As True Blood’s Pam, Kristin Bauer’s role has thus far been twofold: to spit out piquant lines, and to look fabulous while doing it. But this season, the unflappable vamp must channel her inner thug to fight a coven of witches, who’ve had the gall to mess with the only precious thing in Pam’s life: her badass maker, Eric Northman. Vulture discussed all the True Blood basics (sex, savagery, Skarsgard) with the seasoned actress. Then we shamelessly pumped her for information on former co-stars Jerry Seinfeld and Charlie Sheen.
Pam was always just Eric’s sidekick. Now that he basically has amnesia, how will she come into her own this season?
Pam wants everything back to normal, so her maker [Eric] being this sweet, sensitive guy is no good. The witches aim their wands in her direction. She’s very into appearance and making money and the love of her maker — they try to strip all of that away from her. So this year, we get to see her really mad and really feral. When things get dire, her solution is: kill it. She’s like the Mafia.
How will that affect Sookie and Pam’s relationship?
There’s interesting alliances during this crisis that unite against a common enemy. Sookie and Pam have quite a common interest in keeping Eric okay. But Pam finds Sookie alluring as well, like many vampires. The only thing keeping Pam from going after Sookie is that Eric doesn’t want to share this one. On top of it, Pam is a bit possessive of Eric. So it’s a really complicated relationship.
Everyone’s speculating about whom Sookie will choose: Bill, Eric, or Alcide. Maybe Pam’s the wild card?
Yeah, exactly! Maybe Pam. The billboard next year can be Pam grabbing at Sookie as well. It would be great.
We’ve seen werewolves, werepanthers, shape-shifters, fairies, witches, vampires … what’s next?
That’s what I was wondering. Joe Manganiello [who plays Alcide] and I were saying aliens. That was the only thing we could come up with.
Hands-down, Pam gets the best lines. Which one is your favorite?
Oh my God, there are so many. Last night when I watched episode three, I was like, “Right! This is the ‘Eat, fuck, kill’ line!” — which I thought was pretty great. But there’s a line … I think it’s in episode eleven. I heard about it coming all season. We thought, “It’s so wrong. It’s never going to stay, even on HBO.” Then came the script and, sure enough, there it was. At the table read, there was a silence before I said it. And then everyone giggled after I said it. That one’s very fresh in my mind, but I cannot tell you what it is.
You also have the tightest wardrobe on set.
Right? My manager called [once] and said, “Next time I see you, I’m feeding you.” I’m like, “Dude, that’s a corset!” I was cinched in. I could barely breathe. There’s nothing like a corset to make you feel feminine. Then, of course, halfway through the shooting day, I’m like, “What was I thinking?”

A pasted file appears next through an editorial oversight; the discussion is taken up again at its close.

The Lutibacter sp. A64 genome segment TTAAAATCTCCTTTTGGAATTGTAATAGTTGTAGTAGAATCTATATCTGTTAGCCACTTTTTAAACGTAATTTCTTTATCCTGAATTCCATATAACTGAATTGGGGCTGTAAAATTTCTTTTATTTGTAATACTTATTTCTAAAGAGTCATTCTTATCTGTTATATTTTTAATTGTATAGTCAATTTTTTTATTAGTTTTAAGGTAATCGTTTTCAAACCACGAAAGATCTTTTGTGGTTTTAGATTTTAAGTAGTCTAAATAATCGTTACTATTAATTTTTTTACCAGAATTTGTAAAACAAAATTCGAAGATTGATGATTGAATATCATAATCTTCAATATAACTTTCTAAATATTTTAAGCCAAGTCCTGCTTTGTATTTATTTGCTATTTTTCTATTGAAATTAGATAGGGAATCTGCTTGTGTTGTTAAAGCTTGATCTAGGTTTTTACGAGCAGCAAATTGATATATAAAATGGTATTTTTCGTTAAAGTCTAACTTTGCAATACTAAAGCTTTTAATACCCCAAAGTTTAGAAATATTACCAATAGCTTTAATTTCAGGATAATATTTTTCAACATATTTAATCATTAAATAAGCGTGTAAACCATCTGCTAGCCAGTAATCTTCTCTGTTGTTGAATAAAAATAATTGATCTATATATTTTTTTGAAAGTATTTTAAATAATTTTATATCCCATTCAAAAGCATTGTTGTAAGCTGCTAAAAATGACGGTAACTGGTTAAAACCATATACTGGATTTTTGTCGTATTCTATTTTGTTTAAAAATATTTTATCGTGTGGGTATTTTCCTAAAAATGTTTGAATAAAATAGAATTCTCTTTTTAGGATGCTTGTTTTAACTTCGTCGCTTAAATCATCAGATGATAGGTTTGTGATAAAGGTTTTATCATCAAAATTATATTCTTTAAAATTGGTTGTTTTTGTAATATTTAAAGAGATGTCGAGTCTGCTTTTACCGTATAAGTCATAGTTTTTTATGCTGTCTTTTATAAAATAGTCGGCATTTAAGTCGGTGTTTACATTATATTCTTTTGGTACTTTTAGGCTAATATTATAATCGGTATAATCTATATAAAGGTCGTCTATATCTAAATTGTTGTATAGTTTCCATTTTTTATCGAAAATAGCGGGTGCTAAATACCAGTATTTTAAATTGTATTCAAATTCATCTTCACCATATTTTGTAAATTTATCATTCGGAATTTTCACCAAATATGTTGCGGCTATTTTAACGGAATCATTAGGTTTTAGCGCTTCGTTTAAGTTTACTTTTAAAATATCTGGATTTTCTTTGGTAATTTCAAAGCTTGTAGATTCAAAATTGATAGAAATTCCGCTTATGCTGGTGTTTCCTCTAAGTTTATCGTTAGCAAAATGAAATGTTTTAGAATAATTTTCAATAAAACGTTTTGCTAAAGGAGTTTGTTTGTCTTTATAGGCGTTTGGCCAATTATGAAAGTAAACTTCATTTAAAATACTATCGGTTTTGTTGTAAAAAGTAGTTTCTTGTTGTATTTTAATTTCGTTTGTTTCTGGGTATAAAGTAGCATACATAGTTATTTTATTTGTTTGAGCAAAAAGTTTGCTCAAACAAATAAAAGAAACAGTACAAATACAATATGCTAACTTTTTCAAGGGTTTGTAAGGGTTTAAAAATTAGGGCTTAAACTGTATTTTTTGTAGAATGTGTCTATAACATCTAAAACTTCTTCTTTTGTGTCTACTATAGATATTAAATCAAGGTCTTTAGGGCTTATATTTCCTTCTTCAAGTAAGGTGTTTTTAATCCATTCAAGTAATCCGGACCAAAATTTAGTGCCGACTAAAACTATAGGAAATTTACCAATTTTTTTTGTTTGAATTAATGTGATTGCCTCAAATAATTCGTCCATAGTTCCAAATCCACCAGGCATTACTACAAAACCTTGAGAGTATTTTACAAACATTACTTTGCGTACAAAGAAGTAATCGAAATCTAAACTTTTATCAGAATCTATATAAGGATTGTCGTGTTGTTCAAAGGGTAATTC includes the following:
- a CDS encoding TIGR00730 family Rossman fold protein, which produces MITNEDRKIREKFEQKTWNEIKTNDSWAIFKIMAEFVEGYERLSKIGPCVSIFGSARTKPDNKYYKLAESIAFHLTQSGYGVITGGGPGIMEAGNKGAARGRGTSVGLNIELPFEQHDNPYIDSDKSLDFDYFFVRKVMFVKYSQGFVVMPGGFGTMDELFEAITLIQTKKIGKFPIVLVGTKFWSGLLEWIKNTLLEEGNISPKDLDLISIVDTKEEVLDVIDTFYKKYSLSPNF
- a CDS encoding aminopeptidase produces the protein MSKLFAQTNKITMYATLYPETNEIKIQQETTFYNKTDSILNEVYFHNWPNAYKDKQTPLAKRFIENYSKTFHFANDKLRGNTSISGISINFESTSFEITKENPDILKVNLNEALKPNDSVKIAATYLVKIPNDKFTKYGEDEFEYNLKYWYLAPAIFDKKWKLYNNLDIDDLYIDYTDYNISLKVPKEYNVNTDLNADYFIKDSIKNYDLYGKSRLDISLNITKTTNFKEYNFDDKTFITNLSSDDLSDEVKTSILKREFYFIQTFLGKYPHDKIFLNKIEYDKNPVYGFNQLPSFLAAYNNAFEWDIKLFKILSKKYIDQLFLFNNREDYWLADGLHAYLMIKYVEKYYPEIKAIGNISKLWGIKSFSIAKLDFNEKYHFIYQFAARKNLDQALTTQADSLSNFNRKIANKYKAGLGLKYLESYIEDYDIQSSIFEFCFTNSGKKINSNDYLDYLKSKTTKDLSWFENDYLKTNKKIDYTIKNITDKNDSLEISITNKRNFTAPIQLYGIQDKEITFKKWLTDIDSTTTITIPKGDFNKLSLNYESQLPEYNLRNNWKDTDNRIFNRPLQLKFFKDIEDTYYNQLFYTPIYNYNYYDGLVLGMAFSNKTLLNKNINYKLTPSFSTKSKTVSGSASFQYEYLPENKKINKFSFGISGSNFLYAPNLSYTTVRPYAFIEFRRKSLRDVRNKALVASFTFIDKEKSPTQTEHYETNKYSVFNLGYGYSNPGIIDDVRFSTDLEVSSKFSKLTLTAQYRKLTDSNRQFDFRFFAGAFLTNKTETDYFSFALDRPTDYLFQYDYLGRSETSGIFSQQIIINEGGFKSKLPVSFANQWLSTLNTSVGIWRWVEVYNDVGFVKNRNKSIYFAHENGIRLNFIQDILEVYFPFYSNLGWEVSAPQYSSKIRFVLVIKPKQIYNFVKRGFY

Alexander Skarsgard’s Eric is supposed to dress more flamboyantly, too. And yet he doesn’t.
In the book, when he loses his mind, he ends up in pink spandex. I can’t say [if he does], but I can tell you he looked very Abercrombie last night. I was like, “Oh, that’s so cute. The girls are going to go crazy.” But I feel like he’d be fine [in pink spandex]. He has a European sense about him.
Until now, your most famous role was the lady with man hands on Seinfeld. What do you remember about shooting that episode?
In the read-throughs, we would have some guy on the floor behind me. I’d put my hands behind my back, and he’d do the hands moving around. We would laugh so hard that we wouldn’t get through the run-through. Jerry was very lovely to work with. Every few years I’ll see him somewhere and say, “Hi! I was Man Hands.” And he just laughs.
Does everyone ask to see your hands?
Yeah. And thank God I have the tiniest, most slender hands. Thank God!
You were also in the Two and a Half Men pilot. Was Charlie Sheen anything like he is now?
Well, you know, I’ve seen different things in the tabloids over the years. So from a distance, it doesn’t shock me. But the Charlie that I worked with was the polar opposite of what I’d been reading: He was really sweet, really quiet, and shy. Totally different.
You studied art at Parsons and Washington University. How does that fit into your life now?
I was sort of a more classically trained portrait painter in school. I just kept doing it over the years. I draw dogs often for charity things, and then I do people.
Any of your True Blood co-stars?
I actually did a portrait of Alex [Skarsgard] which we both signed and auctioned off for the Amanda foundation. It’s an animal rescue in L.A. The next one I’m going to do is Stephen [Moyer], because Stephen came up to me and said, “Why didn’t you paint me?”
It’s funny that you play a vampire, because in real life you’re a pretty vocal vegetarian.
Both of my parents got cancer. My dad died of it, and so did a couple of other very close friends, who were young. Vegetarians have an astoundingly lower rate of cancer; there’s this book, The China Study, that’s pretty moving. And I don’t like needless suffering [of animals]. It really haunts me. Growing up in Wisconsin, we had horses and chickens. [Laughs.] But I didn’t particularly like the chickens; we had this nasty rooster I spent half of my childhood trying to kill.